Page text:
“It’s easy to make decisions on a farm if it is science-based and NIWA has got the research and science behind it."

“Therefore I have full confidence that going into a project like this, it is going to be good for the environment and good for the farm.”

Current and proposed NIWA research

Our latest research on riparian buffers includes the development and testing of:

  • A tool for monitoring network design to measure the freshwater benefits of riparian buffers
  • A property-scale variable width buffer design framework
  • A national hydrological flow path explorer tool to guide mitigation systems siting and design
  • A process-based model to predict stream shade and water temperature associated with riparian planting designs

We have also recently updated NIWA’s riparian management training course.

Our future research will focus increasingly on:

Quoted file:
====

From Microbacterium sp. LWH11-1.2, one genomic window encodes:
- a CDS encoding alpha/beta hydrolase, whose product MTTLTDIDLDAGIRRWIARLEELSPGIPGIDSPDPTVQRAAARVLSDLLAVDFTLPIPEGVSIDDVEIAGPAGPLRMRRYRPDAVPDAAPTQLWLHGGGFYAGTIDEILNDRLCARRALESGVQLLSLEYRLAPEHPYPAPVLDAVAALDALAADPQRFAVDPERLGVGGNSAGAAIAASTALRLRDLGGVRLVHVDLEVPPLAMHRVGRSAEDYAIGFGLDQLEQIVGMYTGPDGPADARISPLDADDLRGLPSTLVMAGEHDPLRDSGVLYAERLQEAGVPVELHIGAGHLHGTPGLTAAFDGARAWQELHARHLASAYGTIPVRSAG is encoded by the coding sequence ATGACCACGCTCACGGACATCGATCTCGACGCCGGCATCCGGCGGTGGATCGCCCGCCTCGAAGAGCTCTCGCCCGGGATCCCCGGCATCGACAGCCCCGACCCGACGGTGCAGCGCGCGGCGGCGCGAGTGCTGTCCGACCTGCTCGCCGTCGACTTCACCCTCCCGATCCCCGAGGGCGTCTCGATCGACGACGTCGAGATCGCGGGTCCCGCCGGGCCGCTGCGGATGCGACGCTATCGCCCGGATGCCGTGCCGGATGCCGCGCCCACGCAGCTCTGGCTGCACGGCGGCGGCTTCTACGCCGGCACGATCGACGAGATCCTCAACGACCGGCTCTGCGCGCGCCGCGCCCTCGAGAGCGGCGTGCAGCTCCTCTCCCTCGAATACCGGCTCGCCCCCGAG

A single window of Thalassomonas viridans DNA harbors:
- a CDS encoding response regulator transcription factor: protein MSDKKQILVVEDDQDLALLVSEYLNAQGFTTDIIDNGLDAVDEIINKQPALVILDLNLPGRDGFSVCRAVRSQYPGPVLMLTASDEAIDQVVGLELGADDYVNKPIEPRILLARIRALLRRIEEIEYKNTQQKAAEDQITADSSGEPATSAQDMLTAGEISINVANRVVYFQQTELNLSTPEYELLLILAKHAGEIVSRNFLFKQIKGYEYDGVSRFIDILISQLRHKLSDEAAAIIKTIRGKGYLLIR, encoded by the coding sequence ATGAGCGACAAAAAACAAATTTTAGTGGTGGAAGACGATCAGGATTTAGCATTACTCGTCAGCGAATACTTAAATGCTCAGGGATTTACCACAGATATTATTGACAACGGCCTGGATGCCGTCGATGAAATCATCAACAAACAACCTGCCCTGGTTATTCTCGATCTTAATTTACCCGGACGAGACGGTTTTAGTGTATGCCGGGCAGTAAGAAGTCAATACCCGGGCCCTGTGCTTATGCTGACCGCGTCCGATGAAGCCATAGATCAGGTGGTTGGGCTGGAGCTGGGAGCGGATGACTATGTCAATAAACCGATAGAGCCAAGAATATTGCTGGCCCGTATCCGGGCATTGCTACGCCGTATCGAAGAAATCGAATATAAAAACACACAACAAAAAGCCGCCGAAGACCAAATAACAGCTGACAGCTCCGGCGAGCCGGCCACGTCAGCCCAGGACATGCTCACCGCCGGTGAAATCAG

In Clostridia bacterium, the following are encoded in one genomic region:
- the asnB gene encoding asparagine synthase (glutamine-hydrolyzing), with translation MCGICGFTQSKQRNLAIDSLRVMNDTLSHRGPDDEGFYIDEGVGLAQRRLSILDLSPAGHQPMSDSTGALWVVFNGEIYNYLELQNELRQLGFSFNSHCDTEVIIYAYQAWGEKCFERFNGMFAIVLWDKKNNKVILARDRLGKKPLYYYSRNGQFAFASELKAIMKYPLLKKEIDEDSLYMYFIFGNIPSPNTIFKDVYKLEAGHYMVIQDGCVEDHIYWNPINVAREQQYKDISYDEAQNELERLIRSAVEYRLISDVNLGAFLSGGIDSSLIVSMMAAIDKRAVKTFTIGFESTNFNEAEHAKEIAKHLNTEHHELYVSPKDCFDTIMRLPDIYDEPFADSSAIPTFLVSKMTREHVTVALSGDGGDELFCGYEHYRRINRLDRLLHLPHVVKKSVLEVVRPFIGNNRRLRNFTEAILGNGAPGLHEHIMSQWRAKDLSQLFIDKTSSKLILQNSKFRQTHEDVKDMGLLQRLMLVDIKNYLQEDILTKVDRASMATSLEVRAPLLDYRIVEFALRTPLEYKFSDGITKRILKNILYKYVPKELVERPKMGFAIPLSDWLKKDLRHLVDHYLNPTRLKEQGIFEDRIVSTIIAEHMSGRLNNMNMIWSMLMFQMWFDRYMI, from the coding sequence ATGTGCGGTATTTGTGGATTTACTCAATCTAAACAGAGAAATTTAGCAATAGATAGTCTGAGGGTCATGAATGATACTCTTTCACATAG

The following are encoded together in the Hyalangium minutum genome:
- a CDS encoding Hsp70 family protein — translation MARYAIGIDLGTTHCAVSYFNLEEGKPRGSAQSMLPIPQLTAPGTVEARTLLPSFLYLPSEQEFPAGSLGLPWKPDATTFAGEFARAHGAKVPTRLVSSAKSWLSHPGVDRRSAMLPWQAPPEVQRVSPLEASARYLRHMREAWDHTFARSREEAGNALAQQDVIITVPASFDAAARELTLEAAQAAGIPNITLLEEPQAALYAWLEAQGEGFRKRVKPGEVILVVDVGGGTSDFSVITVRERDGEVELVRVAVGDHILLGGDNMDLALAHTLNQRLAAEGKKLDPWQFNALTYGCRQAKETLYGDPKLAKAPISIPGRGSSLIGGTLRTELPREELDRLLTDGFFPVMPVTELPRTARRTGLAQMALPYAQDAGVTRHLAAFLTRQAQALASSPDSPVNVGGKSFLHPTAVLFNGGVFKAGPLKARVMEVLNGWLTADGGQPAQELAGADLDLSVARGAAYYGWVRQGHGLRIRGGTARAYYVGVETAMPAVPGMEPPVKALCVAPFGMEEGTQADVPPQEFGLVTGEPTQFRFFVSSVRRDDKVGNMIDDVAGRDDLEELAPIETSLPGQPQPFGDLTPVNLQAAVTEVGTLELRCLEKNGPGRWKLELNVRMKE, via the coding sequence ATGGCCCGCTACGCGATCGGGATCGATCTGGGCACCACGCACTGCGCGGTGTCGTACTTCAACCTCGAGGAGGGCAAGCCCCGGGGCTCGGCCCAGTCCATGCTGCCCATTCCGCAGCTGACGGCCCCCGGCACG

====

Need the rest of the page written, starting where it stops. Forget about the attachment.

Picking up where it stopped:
• Measuring and modelling performance of these systems in collaboration with stakeholders
  • Developing tools and guidance to inform best placement of these systems in the landscape, and how to optimise performance
  • Working to ensure that mitigation systems are included in resource limit setting processes and included in integrated catchment models.

Where to get further information

 NIWA’s Mitigation Science Team:

Recent reports:

Recent journal publications:

Links to council web resources:

Links to other organisation’s web resources:


The productive buffer work was funded by Ministry for Primary Industries via DairyNZ.

Mitigation work generally has been funded by MBIE via research programmes, via Strategic Science Investment Funding (NIWA), and from fee-for-service work done by NIWA for DairyNZ, Overseer Limited, MPI and various regional councils.

NIWA researcher Fleur Matheson with farmer Grant Wills on his family’s property in the Waikato region. [Photo: Lana Young, NIWA]
Riparian species now flank streams which run through the property as part of a planting programme which started about 20 years ago. [Photo: Stuart Mackay, NIWA]
The farm is 215 hectares effective, milking 780 cows. [Photo: Stuart Mackay, NIWA]
Grant Wills reckons about 18,000 plants have gone into the ground at the dairy farm property. [Photo: Stuart Mackay, NIWA]